Chile Gets New Copyright Law: Some Good, Some Bad

from the doesn't-sound-all-that-good dept

We recently wrote about how India had proposed changes to its copyright law that included a few surprisingly good ideas (and a few really bad ones). However, some other countries have been changing their copyright laws as well. Earlier this year, a friend involved in these things told me to keep an eye out for Chile's new copyright laws, suggesting that I would be pleasantly surprised. Michael Scott points us to a brief description of the recently approved changes to copyright law in Chile... and, like India, it looks like a mix of good and bad. And, contrary to what I had hoped for, the bad seems to outweigh the good. To be fair, the summary is very cursory, so perhaps there's more to the changes than what's written. But the report highlights three changes, and from the summary, it seems like one change is good, one is bad and one is probably neutral.
The changes that will soon go into effect can be divided into three groups: the establishment of a new framework of exceptions and limitations to copyright and related rights, the incorporation of new offences, increased penalties and the consecration of new tools intended to prosecute crimes against intellectual property, and an extensive chapter on the liability of Internet Service Providers (ISP).
The first one is obviously the "good." More and better exceptions -- a la fair use -- is an unquestionably good thing. But, looking at the few details provided, it doesn't look like broad fair use-style exceptions were added. Instead, the exceptions look pretty limited:
For example, extending the framework of action for libraries and nonprofit archives in terms of the reproduction, translation and digitization of a particular work allows for it to be used for criticism, illustration, teaching or research purposes and also expands the use of works that aim to benefit a person with visual or hearing impairment.
Those are good exceptions, but those a pretty small subset of the type of exceptions that any good copyright law should have.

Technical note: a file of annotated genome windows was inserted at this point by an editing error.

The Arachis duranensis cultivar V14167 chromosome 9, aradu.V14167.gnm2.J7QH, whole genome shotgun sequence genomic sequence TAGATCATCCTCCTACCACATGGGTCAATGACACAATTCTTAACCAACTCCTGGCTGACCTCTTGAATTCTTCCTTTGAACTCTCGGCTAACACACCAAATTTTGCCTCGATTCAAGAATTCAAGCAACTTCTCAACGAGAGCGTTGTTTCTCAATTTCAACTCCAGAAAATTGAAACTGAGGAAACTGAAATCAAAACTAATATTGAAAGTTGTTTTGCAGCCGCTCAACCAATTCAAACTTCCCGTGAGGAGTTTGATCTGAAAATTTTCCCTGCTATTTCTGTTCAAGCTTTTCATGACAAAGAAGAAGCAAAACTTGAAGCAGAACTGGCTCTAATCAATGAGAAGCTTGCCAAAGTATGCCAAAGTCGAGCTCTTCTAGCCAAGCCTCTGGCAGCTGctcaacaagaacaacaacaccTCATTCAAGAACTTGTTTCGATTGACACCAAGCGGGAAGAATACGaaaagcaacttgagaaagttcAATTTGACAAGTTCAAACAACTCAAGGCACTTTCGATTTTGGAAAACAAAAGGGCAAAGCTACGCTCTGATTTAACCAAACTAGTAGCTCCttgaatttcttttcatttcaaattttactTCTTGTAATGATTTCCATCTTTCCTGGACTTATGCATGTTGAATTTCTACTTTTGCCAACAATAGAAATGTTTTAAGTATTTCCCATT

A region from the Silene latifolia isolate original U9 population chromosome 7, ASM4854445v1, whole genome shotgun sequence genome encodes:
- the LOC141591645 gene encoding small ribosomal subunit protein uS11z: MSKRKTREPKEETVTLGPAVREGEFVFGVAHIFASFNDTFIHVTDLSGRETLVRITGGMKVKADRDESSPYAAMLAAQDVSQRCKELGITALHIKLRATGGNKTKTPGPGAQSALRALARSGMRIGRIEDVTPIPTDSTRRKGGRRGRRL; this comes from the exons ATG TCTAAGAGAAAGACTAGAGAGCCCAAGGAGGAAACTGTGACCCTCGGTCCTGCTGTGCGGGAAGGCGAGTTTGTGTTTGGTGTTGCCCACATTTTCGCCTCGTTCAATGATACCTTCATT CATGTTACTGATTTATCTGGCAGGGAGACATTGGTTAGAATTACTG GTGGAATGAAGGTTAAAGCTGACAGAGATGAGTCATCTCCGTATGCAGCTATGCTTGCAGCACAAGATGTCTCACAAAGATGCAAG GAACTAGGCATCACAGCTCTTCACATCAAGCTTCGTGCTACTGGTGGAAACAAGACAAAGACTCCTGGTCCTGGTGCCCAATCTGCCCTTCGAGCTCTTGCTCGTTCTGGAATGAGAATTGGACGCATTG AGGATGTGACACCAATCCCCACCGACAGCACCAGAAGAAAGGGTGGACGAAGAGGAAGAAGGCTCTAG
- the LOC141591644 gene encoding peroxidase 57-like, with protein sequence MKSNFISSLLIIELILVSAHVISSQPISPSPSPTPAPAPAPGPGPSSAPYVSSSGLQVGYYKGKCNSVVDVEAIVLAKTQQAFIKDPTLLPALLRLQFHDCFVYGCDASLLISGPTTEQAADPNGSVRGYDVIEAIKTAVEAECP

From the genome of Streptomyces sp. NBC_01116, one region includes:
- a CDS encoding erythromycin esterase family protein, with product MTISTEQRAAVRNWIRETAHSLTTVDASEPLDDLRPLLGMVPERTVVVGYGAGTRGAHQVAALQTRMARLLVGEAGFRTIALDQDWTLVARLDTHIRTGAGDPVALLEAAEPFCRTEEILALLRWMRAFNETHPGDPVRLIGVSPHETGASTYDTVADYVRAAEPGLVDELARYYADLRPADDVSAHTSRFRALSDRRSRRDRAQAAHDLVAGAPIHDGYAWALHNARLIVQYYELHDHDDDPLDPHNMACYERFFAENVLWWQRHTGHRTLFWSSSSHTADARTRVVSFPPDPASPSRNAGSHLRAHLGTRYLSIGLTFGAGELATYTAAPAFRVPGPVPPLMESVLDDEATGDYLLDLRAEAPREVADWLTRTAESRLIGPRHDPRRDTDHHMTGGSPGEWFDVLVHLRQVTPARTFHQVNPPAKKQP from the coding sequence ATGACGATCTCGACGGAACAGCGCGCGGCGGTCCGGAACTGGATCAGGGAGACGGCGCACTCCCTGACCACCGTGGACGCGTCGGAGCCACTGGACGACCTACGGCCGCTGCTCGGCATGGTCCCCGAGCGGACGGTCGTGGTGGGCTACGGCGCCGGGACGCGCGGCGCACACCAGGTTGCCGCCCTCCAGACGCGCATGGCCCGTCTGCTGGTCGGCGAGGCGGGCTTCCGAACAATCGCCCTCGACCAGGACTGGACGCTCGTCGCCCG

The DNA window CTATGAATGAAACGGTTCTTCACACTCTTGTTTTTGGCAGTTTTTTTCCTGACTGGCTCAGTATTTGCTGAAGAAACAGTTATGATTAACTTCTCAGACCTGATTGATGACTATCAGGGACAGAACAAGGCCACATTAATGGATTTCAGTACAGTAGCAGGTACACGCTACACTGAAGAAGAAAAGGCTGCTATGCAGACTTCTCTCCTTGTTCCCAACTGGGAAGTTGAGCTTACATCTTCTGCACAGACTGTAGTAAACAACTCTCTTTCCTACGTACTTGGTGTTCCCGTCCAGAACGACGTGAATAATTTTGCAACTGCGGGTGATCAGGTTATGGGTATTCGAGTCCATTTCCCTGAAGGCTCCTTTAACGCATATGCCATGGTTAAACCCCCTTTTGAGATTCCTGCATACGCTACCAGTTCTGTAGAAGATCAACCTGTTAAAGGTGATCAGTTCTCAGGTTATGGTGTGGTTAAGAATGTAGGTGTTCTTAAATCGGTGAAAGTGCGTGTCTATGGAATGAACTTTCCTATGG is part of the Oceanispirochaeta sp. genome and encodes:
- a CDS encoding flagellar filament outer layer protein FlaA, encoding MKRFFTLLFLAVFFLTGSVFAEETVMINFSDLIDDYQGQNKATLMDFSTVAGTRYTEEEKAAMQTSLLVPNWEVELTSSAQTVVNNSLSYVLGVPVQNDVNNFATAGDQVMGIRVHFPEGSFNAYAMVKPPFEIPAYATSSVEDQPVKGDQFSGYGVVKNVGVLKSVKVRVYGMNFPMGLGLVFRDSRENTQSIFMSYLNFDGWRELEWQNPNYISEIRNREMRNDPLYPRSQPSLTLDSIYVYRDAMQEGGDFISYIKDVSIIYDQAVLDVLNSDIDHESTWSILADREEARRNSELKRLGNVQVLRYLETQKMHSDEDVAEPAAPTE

The "bad" is the second one. Increasing penalties makes little sense when penalties for violating copyright law are already way out of line with the "harm" done. The "neutral" one is the last one, concerning liability for service providers. Creating good safe harbors for service providers, so they're not blamed for the actions of their users, is definitely a good thing. But the devil is very much in the details -- and what the requirements are for a service provider to qualify for those safe harbors. While the report says "the ISP must meet certain requirements in order to be exempted from liability," it does not detail what those "certain requirements" are.


Reader Comments (rss)

(Flattened / Threaded)

  1.  
    identicon
    vyvyan, Apr 30th, 2010 @ 12:44am

    "certain requirements" will be added at the request of media industry as and when required.

     

    reply to this | link to this | view in thread ]

  2.  
    identicon
    world wide revolution, Apr 30th, 2010 @ 2:27am

    TIME to end economic copyright terrorists

    TIme to go mob style on actors and musicans and there labels and there distributing cronies that are wasting all the worlds money time and effort and destroying human rights around the world

    im all for punching them out, dragging them under cars for 500 feet
    and tossing dead cats and animals at there houses and cars as they go buy.

    YES eggs also work wonders just make sure there CHICKEN eggs

     

    reply to this | link to this | view in thread ]

  3.  
    identicon
    tcbrothers, Mar 16th, 2011 @ 7:33am

    Chilean copyright law

    A broad view of the Chilean law of copyright was posted here: http://www.simenon.cl/new-chilean-copyright-law/

     

    reply to this | link to this | view in thread ]


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